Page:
Michael Dell thinks so. Sure, they're fun and light at first, he told a group of associates Tuesday. "But 36 hours later, they're saying... 'Give me my 15-inch screen back.'"
Dell says that he foresees consumer excitement swinging back around towards performance machines, especially with Windows 7 nigh. But with the new OS arriving two months too late for back-to-school shoppers and most non-nerds yawning at yet another Windows, his enthusiasm might prove sanguine. "Performance is kind of coming back," he said, asserting that people had tired of simply buying "the lowest end device."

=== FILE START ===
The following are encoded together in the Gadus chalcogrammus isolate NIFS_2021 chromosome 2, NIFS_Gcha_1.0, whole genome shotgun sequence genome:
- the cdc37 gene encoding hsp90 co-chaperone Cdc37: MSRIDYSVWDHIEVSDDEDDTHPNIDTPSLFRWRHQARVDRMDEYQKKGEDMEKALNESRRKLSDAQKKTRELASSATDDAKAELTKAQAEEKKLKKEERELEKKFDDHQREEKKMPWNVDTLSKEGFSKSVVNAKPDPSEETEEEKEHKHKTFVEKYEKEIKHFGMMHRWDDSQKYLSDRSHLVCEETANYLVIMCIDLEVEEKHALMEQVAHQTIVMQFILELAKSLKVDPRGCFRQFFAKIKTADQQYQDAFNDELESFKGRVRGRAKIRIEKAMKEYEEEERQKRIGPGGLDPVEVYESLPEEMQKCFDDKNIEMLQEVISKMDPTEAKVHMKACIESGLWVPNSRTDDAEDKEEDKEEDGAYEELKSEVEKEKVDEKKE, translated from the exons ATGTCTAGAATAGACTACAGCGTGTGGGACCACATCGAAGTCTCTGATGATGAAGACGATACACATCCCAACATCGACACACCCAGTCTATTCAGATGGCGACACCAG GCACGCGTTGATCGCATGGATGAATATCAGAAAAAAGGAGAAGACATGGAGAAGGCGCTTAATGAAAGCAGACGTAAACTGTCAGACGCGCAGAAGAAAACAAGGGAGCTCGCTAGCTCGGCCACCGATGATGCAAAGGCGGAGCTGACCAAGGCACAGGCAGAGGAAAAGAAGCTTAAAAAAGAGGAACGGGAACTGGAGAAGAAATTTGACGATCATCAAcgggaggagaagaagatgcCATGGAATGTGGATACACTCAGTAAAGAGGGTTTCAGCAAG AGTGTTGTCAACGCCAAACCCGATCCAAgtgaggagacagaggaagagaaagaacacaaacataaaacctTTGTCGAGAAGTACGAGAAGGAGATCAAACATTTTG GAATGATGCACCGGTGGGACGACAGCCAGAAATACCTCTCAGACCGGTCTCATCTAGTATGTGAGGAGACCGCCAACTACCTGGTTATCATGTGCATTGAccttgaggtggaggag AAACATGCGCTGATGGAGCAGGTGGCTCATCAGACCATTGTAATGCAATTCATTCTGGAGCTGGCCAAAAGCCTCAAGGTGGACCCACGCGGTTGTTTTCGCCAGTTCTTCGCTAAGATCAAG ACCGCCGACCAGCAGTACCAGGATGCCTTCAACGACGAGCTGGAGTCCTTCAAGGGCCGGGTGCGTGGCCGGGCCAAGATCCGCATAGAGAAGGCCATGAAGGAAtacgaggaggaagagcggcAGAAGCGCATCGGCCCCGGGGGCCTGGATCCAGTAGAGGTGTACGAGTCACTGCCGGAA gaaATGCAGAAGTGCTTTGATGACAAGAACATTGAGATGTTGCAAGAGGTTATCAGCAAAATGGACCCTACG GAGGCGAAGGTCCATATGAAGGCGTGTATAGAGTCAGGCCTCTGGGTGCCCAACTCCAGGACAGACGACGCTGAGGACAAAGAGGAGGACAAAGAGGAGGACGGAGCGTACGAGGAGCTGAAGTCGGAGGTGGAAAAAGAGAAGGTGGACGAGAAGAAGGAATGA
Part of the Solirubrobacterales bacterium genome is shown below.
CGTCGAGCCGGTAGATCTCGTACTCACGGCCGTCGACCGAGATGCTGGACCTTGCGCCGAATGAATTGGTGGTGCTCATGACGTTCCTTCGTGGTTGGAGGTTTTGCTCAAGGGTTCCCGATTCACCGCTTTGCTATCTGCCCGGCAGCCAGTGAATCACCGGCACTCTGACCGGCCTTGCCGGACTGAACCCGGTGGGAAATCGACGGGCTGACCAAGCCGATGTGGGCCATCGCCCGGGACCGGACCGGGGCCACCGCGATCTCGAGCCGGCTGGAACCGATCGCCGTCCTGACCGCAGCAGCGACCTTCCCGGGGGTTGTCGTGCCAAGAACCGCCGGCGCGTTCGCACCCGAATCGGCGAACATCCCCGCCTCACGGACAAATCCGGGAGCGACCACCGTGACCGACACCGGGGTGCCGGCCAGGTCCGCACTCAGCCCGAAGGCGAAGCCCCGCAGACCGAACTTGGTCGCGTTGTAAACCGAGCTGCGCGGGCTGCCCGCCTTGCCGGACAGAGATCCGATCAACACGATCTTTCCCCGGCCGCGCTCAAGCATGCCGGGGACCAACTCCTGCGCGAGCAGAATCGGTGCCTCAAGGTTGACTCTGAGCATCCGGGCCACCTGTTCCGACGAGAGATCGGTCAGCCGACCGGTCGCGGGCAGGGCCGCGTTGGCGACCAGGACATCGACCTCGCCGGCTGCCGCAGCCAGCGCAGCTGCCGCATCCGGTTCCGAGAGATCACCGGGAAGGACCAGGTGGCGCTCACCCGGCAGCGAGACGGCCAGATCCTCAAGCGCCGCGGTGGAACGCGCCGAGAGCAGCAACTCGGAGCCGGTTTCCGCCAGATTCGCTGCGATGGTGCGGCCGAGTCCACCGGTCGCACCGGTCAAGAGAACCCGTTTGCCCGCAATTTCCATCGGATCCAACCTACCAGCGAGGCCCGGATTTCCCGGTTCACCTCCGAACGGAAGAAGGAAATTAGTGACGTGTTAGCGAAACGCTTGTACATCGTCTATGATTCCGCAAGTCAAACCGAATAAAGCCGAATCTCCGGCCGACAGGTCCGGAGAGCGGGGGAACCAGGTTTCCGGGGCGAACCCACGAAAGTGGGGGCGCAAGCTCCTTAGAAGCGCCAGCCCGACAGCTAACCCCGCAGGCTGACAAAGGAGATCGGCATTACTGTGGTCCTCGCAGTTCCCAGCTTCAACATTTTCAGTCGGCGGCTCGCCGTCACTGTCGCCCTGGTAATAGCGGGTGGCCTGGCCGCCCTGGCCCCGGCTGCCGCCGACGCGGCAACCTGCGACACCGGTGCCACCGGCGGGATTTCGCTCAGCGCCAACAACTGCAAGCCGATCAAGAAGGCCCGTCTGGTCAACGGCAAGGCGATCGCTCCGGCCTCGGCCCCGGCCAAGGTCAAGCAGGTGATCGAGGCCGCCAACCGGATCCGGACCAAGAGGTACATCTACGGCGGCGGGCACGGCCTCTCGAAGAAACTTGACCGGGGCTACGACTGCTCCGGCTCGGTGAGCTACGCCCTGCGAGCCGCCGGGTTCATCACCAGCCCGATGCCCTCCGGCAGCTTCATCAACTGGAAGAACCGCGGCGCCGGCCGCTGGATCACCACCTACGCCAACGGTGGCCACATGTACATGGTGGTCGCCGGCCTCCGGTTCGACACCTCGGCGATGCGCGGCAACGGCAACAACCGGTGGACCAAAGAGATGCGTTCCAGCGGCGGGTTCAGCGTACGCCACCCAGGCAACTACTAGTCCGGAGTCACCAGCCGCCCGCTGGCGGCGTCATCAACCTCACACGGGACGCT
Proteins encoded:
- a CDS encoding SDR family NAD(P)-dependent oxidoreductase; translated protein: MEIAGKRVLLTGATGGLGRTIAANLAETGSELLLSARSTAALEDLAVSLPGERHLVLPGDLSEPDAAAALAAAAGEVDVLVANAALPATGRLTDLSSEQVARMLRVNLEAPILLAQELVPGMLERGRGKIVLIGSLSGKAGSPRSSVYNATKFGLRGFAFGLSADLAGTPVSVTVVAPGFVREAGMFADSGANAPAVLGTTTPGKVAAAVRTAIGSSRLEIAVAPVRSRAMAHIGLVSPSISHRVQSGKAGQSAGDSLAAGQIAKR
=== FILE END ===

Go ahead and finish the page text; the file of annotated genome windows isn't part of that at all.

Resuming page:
Still, even without any major turn in consumer taste, tech companies seem to be on a recovery track; semiconductor shipments, considered a bellwether of the sector, have begun to rise. Stocks have been outperforming. If Dell can position netbooks as a second-PC offering instead of just a cheap escape from a major PC purchase, they could ride the wave. The company's Mini and Latitude 2100 lines have been well-received by consumers and schools.